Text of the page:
Maybe it’s age or just the ongoing compression of time people have felt over the pandemic – but it’s hard to believe that the first three months of 2023 have already evaporated.
One of the key features of the world we have built for ourselves is that technological advancements are ever accelerating – while our personal and societal systems are slower to advance.
This also means that the challenges we face are multi-valent and coming at us even faster. To deal with challenges and develop solutions we have always sought to define and compartmentalise – our knowledge production functions through faculties and subjects; likewise, our politics by discrete ministries. Yet our problems do not adhere to neat boxes.
The times where we might have been able to comprehensively assuage an issue with a single type of intervention have long passed. With so many people on the planet and so many systems pushed to their limits, the feedback
loop from one intervention could have dire, and sudden, ramifications on a different social or environmental issue. Trade-offs and unforeseen consequences make it feel like we’re in a constant game of crisis whack-a-mole. Yet the inverse is also true – how can we become better at identifying where interventions could have positive and synergistic benefits across multiple issues?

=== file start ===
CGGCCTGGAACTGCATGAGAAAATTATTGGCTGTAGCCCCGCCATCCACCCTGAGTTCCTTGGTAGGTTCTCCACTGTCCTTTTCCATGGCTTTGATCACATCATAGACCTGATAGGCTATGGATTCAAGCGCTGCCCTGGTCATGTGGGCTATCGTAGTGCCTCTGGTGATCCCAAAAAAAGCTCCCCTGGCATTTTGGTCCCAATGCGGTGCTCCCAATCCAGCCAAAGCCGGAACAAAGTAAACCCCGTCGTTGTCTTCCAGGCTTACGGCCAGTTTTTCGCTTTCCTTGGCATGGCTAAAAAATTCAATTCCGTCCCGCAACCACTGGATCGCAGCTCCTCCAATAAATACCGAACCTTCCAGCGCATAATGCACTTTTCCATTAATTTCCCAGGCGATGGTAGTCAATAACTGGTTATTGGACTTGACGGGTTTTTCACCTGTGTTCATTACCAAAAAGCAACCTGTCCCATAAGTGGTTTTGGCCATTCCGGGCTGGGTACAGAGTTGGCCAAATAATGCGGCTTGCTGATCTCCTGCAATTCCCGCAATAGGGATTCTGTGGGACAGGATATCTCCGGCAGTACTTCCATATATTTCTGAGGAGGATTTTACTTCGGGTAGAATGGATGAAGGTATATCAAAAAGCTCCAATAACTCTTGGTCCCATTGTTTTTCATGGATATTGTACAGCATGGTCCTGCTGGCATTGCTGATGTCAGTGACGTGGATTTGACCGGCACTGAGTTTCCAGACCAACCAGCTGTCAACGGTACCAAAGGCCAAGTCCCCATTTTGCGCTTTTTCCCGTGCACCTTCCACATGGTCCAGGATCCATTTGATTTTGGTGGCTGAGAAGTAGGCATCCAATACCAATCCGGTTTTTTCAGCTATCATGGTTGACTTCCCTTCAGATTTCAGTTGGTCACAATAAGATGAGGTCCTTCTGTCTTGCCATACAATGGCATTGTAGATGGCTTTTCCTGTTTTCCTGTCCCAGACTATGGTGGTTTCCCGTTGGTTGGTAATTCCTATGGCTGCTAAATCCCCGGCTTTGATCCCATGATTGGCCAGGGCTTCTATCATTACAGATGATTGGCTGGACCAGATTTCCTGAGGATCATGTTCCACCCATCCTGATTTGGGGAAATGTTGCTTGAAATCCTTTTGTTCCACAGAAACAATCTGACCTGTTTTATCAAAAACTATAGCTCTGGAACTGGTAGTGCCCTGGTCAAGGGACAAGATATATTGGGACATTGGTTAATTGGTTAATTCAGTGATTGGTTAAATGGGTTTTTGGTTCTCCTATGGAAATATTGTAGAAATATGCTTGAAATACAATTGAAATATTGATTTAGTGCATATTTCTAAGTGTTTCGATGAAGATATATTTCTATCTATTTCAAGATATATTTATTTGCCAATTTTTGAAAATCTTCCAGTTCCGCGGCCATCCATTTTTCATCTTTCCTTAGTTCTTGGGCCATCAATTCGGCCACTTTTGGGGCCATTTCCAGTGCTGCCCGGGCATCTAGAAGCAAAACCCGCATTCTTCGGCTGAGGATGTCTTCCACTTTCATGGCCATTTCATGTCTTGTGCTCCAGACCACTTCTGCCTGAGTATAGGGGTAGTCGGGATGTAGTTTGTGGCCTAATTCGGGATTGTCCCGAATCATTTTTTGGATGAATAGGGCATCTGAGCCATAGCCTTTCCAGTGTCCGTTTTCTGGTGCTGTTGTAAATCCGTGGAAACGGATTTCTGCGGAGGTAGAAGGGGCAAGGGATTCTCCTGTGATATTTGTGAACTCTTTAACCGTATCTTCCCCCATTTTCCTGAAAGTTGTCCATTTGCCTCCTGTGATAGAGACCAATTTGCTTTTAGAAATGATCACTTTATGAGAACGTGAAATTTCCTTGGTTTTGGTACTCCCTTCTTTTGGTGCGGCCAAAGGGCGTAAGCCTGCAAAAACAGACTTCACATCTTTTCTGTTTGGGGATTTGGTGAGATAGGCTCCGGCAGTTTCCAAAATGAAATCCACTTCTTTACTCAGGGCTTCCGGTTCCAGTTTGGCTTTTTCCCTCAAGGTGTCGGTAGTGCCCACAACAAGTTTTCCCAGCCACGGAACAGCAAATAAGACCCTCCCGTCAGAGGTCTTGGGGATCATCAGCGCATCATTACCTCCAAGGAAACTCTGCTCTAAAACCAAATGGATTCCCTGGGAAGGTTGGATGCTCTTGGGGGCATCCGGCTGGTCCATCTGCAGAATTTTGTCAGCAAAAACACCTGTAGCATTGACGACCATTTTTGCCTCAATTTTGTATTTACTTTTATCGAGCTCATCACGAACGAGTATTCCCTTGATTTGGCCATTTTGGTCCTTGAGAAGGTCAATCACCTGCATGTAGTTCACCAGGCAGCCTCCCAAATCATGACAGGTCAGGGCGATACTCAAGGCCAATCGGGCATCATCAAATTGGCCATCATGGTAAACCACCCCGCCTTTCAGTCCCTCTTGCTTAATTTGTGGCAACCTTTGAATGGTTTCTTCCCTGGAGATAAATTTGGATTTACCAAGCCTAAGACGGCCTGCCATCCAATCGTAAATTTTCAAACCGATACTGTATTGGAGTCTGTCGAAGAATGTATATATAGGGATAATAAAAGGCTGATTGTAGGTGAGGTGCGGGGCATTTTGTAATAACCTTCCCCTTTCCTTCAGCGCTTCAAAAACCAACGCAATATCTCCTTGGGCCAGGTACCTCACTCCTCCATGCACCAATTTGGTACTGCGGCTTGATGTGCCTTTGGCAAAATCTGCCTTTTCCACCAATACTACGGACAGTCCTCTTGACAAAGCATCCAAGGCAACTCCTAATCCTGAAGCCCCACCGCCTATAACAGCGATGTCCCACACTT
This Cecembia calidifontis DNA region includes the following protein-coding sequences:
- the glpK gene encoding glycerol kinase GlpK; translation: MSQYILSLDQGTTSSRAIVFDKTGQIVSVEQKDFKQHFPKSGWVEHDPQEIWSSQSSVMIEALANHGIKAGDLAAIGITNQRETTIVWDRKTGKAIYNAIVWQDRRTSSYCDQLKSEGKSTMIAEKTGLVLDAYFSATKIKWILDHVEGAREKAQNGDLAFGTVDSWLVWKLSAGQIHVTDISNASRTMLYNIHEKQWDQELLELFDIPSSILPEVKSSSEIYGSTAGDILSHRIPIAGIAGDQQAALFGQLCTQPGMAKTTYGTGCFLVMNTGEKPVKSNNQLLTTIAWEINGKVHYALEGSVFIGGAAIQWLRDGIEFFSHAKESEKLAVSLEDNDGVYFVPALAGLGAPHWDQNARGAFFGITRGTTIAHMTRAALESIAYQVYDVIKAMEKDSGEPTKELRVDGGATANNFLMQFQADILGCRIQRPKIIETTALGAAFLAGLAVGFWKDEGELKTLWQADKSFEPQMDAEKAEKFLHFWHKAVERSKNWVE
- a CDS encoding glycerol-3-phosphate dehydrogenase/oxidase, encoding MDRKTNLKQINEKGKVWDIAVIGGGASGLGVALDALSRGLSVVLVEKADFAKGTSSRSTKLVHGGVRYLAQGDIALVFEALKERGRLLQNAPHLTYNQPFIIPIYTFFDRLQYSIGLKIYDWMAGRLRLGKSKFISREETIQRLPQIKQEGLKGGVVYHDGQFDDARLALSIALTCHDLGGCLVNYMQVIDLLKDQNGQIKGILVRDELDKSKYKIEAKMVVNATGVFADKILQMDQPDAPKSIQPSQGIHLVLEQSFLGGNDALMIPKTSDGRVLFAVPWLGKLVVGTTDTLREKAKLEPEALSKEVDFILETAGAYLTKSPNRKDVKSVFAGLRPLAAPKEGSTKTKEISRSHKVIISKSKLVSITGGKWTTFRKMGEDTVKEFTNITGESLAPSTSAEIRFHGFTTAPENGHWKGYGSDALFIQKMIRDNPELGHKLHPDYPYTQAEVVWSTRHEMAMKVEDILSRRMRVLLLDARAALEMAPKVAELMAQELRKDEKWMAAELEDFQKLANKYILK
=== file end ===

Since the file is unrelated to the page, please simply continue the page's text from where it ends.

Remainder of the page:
This edition is largely about rejecting simplification and rebutting binary options. For example, human health and the environment have generally been dealt with as two distinct areas of development – yet there are deep causal dynamics between them. As such it’s great to have Montira Pongsiri leading the issue on the concept of ‘Planetary Health’.
Likewise, emissions reduction has been elevated as the panacea to climate change, yet stripping the goal of its political and historical context ultimately puts it closer to failure. Kate Dooley takes us through the details of COP27.
Similarly, Steve Sharp draws our eyes to the Pacific, to discuss the structural issues that are undermining current and future initiatives for a just transition.
No person or problem is an island. If we can master the synergies at these intersections, then we might just meet the agendas we have set for ourselves.
Grant Mills – Editor AQ Newsletter
Subscribe – AQ: Australian Quarterly 94.1 – Jan-Mar 2023 – AIPS